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What Influences Electricity Pricing?

When it comes to electricity pricing, there are many factors to consider.  The electricity market is affected by the fundamentals of supply and demand and can be extremely variable – especially in deregulated, competitive markets, where supply and demand have numerous outside factors influencing them.  While all markets and regions have different components that go into their retail electricity supply rates, it is important to understand what drives electricity pricing so you are able to develop a strategic procurement plan.  What follows is an overview of these factors, with links to more in-depth explanations.

Factors of Electricity Prices

The price of electricity generally reflects the cost to build, maintain, and operate power plants and the complex electricity grid.

electricity pricing

  • Generation – As the primary marginal source of electricity generation in the United States, the natural gas market has a large influence on electricity prices. Currently, natural gas is abundant and low-cost.  The increase in Natural Gas Combined Cycle (NGCC) plants, due to their relatively low cost and quick construction, results in highly competitive generation rates compared to coal, nuclear, and hydroelectric.  The increased use of natural gas in generation has kept the wholesale market prices for electricity low.  However, in periods of high demand, power plants may need to turn on electricity generators with higher costs, resulting in higher marginal prices.
  • Transmission & Distribution – Transmission, the overhead wires that transmit electricity over long distances, and distribution, either the overhead or underground wires that distribute electricity locally, are the backbone of the electrical grid. They have become a growing portion of our electricity costs because of aging infrastructure and the need to meet reliability concerns.  Investments in transmission projects have started and will continue, requiring customers to support these costs through their rates.  However, distribution and delivery rates remain regulated, meaning that utilities must file a rate case to ask for more money to then invest in their transmission and distribution infrastructure.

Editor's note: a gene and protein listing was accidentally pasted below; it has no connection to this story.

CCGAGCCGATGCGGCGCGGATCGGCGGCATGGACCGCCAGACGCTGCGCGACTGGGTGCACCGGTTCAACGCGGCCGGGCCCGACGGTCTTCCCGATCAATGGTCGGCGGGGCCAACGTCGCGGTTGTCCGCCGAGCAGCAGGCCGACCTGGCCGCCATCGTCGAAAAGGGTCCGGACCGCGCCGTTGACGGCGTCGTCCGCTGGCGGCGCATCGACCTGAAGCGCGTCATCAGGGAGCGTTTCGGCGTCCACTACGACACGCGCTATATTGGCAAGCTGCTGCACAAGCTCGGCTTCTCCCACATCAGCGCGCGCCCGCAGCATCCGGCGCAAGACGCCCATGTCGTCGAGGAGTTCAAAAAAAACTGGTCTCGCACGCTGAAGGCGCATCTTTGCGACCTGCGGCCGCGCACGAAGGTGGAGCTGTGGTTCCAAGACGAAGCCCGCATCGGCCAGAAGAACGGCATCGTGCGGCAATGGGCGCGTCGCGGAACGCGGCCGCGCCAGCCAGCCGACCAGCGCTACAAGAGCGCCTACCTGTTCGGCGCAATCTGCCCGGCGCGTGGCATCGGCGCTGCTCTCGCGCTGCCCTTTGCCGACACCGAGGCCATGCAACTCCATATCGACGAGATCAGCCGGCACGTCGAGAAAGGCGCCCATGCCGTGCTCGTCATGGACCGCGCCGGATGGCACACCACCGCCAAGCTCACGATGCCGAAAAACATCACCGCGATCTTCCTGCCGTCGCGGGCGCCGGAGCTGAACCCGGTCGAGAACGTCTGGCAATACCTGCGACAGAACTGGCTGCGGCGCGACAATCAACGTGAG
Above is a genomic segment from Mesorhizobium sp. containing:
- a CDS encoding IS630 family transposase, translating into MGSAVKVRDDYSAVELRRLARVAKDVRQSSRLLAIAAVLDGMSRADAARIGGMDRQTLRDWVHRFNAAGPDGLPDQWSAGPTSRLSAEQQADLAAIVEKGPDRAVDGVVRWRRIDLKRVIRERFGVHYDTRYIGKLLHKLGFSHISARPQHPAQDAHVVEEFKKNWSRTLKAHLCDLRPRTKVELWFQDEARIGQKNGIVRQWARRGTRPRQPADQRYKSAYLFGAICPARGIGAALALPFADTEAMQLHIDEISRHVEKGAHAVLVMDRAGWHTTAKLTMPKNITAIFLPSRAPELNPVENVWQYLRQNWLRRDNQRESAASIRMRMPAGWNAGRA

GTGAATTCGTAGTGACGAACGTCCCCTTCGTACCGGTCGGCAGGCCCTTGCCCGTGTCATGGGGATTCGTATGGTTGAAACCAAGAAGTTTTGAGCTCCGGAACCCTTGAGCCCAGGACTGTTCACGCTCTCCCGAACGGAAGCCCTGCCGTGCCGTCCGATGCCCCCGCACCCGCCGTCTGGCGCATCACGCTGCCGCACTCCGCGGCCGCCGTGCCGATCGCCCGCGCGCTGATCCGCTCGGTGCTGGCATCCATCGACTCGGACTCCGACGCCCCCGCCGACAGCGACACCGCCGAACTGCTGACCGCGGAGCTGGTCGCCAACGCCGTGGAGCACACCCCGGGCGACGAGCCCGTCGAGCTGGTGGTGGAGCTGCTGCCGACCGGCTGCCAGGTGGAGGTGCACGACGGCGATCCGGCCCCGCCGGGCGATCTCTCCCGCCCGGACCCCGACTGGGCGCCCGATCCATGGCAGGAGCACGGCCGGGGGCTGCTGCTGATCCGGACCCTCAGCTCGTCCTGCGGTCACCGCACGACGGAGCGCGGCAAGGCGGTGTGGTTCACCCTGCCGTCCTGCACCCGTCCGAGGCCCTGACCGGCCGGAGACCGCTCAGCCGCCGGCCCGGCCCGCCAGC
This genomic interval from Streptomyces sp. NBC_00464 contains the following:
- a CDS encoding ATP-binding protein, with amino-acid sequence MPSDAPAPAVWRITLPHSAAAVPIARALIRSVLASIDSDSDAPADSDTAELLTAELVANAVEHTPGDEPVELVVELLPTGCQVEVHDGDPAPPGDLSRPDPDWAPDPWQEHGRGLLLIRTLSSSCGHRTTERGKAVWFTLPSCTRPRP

More specific to generation, there are factors that influence the electricity market and depend on the specific characteristics of your commercial building.

Market Drivers:

  • Natural Gas Prices – Natural gas is typically the price setting generator, meaning that the natural gas market is directly correlated to determining electricity prices. Market fundamentals must be considered such as production and storage levels, imports and exports, and demand relating to weather, economic conditions, etc.
  • Capacity – Utilities must ensure there is enough capacity to meet the peak demand for electricity at any given time. To do so, the capacity market incentivizes investment in the development of generating capacity.  Depending on the level of demand needed to be met and the capacity planning process used by the ISO, the capacity payment will vary by region.

Property Specific:

  • Peak Load Contribution (PLC) – Depending on your account’s contribution to the overall grid peak load, it is assigned a PLC or installed capacity tag (ICAP). Since the grid needs to be ready to meet your peak demand at any time, your capacity obligation determines the amount of capacity needed to be purchased to serve your load.  All else equal, a higher capacity obligation relative to overall kWh volume results in a higher $/kWh.
  • Contract Specifics – The product selection, timing, term length, and bandwidth provisions in your contract have a large impact on the $/kWh you will end up paying.

It is often difficult to find one cause driving your electricity rates up because usually there are several.  It is important to understand the different components to ensure you are billed accurately, and if not, be able to distinguish any discrepancies.  Working with energy market experts alleviates the hassle of keeping track of market changes, regulatory developments, and supplier contract terms, all necessary for securing a strategic procurement strategy.